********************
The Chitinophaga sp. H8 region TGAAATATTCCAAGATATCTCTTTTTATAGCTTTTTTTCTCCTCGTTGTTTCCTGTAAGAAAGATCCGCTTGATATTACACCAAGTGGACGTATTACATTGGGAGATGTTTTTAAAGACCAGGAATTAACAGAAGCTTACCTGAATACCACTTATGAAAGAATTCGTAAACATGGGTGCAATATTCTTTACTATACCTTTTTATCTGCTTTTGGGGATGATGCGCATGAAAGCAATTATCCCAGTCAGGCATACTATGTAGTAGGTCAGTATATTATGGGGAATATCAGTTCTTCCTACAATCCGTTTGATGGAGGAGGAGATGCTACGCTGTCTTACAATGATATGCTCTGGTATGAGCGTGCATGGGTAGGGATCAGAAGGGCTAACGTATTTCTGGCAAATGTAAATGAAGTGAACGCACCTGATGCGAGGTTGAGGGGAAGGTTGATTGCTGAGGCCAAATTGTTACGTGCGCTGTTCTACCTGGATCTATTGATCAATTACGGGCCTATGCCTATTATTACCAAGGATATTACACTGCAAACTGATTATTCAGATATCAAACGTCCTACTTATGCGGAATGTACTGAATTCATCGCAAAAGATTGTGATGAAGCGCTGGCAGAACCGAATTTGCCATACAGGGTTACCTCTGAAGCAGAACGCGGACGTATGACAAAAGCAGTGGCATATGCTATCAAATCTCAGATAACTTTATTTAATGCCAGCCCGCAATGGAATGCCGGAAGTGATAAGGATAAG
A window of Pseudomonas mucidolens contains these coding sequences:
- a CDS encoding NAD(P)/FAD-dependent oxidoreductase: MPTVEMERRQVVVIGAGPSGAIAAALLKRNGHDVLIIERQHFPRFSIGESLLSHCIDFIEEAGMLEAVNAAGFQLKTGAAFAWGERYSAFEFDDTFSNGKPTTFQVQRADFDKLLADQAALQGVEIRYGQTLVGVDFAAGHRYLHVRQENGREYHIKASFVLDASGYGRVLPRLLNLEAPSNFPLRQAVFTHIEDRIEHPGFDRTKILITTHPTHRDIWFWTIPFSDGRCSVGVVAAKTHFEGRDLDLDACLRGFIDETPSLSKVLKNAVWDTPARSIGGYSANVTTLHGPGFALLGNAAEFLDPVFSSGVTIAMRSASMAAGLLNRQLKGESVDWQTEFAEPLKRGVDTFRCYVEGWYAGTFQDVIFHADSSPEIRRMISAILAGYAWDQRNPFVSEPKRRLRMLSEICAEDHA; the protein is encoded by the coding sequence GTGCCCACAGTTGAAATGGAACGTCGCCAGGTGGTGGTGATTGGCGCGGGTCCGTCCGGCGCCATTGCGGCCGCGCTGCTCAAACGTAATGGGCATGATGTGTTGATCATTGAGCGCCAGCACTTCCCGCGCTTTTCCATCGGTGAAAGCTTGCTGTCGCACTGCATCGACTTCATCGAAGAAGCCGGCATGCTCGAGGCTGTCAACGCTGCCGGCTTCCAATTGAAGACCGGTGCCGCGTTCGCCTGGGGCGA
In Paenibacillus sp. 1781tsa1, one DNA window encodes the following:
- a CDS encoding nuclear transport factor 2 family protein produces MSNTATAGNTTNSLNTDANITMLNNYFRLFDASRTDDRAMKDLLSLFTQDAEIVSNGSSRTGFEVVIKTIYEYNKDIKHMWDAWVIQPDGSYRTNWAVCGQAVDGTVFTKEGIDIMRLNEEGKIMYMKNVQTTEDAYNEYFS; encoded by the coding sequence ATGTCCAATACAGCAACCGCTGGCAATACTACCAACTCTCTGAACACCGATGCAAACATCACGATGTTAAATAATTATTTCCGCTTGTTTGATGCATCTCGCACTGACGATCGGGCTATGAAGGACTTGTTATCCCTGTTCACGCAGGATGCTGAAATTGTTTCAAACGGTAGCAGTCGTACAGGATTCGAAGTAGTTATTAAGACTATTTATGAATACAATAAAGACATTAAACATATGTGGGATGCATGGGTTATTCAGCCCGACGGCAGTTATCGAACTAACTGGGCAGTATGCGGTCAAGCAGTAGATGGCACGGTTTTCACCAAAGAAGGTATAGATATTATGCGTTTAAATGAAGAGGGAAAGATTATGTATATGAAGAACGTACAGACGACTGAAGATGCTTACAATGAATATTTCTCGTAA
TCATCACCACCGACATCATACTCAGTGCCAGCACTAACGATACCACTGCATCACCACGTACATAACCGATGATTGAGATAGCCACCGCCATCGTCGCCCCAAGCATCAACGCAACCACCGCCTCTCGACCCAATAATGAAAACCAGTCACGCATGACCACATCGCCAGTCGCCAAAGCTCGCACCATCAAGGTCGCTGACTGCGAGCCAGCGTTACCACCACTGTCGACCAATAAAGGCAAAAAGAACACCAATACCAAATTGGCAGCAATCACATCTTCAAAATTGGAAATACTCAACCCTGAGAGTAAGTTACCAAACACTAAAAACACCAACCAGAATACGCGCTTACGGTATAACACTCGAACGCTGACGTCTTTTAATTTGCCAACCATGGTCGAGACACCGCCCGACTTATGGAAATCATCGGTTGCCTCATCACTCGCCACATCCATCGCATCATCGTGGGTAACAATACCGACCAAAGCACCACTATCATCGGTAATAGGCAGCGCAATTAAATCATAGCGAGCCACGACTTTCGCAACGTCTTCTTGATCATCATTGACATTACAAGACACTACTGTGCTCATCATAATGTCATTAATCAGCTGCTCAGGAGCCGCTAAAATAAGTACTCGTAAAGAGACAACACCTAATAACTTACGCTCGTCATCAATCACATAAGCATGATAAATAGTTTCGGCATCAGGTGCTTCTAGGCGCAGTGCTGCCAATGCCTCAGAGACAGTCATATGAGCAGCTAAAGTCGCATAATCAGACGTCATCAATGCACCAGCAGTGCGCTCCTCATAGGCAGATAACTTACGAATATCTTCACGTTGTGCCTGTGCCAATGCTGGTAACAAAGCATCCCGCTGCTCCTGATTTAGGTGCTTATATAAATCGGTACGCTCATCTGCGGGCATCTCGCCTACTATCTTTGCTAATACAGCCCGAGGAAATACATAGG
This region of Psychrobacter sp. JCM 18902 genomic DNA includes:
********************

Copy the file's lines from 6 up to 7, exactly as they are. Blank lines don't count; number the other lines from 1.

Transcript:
TCATCACCACCGACATCATACTCAGTGCCAGCACTAACGATACCACTGCATCACCACGTACATAACCGATGATTGAGATAGCCACCGCCATCGTCGCCCCAAGCATCAACGCAACCACCGCCTCTCGACCCAATAATGAAAACCAGTCACGCATGACCACATCGCCAGTCGCCAAAGCTCGCACCATCAAGGTCGCTGACTGCGAGCCAGCGTTACCACCACTGTCGACCAATAAAGGCAAAAAGAACACCAATACCAAATTGGCAGCAATCACATCTTCAAAATTGGAAATACTCAACCCTGAGAGTAAGTTACCAAACACTAAAAACACCAACCAGAATACGCGCTTACGGTATAACACTCGAACGCTGACGTCTTTTAATTTGCCAACCATGGTCGAGACACCGCCCGACTTATGGAAATCATCGGTTGCCTCATCACTCGCCACATCCATCGCATCATCGTGGGTAACAATACCGACCAAAGCACCACTATCATCGGTAATAGGCAGCGCAATTAAATCATAGCGAGCCACGACTTTCGCAACGTCTTCTTGATCATCATTGACATTACAAGACACTACTGTGCTCATCATAATGTCATTAATCAGCTGCTCAGGAGCCGCTAAAATAAGTACTCGTAAAGAGACAACACCTAATAACTTACGCTCGTCATCAATCACATAAGCATGATAAATAGTTTCGGCATCAGGTGCTTCTAGGCGCAGTGCTGCCAATGCCTCAGAGACAGTCATATGAGCAGCTAAAGTCGCATAATCAGACGTCATCAATGCACCAGCAGTGCGCTCCTCATAGGCAGATAACTTACGAATATCTTCACGTTGTGCCTGTGCCAATGCTGGTAACAAAGCATCCCGCTGCTCCTGATTTAGGTGCTTATATAAATCGGTACGCTCATCTGCGGGCATCTCGCCTACTATCTTTGCTAATACAGCCCGAGGAAATACATAGG
This region of Psychrobacter sp. JCM 18902 genomic DNA includes: